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Apollodorus, Library (ed. Sir James George Frazer), book 3 (search)
ius in Cretan mythology, see A. B. Cook, Zeus,
i.543ff. But when they were grown up, they quarrelled with each other;
for they loved a boy called Miletus, son of
Apollo by Aria, daughter of Cleochus.With the following legend of the foundation of Miletus compare Ant. Lib. 30; Paus. 7.2.5; Scholiast on Ap. Rhod., Argon.
i.186. As the boy was more friendly to Sarpedon, Minos went to war and had
the better of it, and the others fled.
Miletus landed in Caria and there founded a city which he called Miletus after himself; and Sarpedon allied himself
with Cilix, who was at war with the Lycians, and having stipulated for a share of the
country, he became king of Lycia.Compare Hdt. 1.173; Diod.
5.79.3; Strab. 12.8.5; Paus. 7.3.7. Sarpedon was worshipped as a hero in Lycia. See Dittenberger, Orientis Graeci Inscriptiones
Selectae 552 vol. ii. p. 231. And Zeus granted him to live for
three generations. But some sa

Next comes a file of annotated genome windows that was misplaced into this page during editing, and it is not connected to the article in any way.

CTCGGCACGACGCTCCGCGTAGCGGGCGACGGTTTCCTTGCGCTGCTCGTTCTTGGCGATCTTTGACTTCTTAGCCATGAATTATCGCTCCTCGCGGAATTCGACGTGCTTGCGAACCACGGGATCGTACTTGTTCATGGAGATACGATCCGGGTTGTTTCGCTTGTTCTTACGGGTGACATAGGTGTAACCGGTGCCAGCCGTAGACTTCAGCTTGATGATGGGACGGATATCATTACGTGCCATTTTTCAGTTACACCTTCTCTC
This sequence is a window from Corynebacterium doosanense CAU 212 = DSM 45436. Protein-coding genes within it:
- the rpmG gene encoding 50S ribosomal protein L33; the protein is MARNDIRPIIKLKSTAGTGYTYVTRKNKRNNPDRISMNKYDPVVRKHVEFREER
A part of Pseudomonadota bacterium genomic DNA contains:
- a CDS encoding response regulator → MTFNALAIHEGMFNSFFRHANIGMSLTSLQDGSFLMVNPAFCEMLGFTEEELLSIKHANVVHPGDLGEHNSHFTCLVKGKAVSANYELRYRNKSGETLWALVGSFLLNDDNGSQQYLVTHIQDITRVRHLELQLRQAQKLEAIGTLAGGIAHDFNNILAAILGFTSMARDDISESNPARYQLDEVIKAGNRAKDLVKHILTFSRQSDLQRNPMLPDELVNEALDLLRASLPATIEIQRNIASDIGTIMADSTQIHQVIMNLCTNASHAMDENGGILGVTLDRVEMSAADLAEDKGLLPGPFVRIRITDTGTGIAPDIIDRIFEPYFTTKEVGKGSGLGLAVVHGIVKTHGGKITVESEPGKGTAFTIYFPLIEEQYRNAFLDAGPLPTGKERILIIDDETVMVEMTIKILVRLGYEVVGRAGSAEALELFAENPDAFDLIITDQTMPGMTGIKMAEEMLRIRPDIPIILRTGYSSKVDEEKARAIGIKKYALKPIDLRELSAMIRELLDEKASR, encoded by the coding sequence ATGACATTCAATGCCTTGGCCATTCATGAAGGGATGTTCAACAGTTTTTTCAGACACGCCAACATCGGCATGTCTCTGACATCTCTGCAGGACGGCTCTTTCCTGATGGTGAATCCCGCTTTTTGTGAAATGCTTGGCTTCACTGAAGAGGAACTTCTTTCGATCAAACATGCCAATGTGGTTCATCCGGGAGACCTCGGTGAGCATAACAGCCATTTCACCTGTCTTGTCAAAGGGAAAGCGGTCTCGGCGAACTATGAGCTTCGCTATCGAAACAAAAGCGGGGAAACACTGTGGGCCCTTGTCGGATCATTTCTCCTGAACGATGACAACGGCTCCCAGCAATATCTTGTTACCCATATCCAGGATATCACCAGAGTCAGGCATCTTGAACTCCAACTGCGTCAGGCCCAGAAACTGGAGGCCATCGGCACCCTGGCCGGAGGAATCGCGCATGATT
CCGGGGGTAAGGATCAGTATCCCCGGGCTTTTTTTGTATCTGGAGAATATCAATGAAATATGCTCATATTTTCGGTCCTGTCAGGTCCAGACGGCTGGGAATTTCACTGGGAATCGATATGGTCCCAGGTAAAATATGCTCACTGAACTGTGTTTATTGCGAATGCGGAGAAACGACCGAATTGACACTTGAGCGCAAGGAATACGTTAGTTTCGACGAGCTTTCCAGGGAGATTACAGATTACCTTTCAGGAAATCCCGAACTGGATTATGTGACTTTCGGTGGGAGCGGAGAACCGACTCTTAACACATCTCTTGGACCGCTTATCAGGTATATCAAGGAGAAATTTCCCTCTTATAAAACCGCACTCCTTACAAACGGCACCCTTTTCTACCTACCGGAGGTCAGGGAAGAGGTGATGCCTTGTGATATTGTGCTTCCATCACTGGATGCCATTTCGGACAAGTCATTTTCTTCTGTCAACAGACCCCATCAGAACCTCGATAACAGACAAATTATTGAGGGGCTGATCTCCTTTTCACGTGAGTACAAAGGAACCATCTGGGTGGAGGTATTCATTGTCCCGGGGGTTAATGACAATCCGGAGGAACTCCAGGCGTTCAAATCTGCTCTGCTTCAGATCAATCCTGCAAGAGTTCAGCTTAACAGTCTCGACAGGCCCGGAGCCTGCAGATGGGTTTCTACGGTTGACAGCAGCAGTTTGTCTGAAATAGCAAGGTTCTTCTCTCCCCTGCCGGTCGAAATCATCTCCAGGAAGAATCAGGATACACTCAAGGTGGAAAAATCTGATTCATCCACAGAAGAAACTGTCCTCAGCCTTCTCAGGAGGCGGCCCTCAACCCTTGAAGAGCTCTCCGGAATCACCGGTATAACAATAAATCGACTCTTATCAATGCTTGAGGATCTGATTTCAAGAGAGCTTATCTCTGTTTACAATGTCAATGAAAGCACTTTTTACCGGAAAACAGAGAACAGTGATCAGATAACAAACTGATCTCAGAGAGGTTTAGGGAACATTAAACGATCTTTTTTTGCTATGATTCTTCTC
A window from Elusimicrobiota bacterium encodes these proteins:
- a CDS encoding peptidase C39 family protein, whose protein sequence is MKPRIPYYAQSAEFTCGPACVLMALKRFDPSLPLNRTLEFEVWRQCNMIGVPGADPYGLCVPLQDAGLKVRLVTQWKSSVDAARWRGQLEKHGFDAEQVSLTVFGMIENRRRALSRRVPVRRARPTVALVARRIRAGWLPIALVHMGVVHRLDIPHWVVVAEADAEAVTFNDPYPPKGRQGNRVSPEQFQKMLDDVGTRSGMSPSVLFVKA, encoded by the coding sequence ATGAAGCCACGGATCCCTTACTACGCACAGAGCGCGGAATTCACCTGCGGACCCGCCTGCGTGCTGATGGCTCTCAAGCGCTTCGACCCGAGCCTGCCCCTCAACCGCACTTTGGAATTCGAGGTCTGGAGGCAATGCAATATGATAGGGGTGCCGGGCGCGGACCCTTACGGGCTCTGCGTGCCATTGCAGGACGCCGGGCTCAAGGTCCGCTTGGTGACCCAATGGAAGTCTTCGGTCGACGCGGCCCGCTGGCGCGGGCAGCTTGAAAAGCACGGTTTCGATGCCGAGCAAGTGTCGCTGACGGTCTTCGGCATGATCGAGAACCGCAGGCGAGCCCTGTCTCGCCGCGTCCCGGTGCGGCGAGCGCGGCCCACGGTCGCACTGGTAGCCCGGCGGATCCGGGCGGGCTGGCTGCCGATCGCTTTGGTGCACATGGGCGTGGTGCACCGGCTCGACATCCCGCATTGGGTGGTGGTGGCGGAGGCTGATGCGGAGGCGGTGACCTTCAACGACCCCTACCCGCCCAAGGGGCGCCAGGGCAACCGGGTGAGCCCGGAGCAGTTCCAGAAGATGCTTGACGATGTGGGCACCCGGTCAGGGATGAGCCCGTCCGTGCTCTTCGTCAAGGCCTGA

Apollodorus, Epitome (ed. Sir James George Frazer), book E (search)
and inquired of the
oracle where he should settle; and on receiving an oracle that he should settle in the
city where, if the encompassing heaven were to fall, he would suffer no harm, he settled
in that place of the Carian Chersonnese which is encircled by mountains all round the
horizon.The same story is told, nearly in the same words,
by Tzetzes （Scholiast on Lycophron 1047）, who probably
copied Apollodorus. As to the settlement of Podalirius in Caria, compare Paus. 3.26.10;
Stephanus Byzantius, s.v. *su/rna.
Podalirius was worshipped as a hero in Italy.
He had a shrine at the foot of Mount Drium in Daunia, and the seer Calchas was
worshipped in a shrine on the top of the same mountain, where his worshippers sacrificed
black rams and slept in the skins of the victims for the purpose of receiving
revelations in dreams. See Strab. 6.3.9; Lycophron,
Cassandra 1047ff. Hence Lycophron sa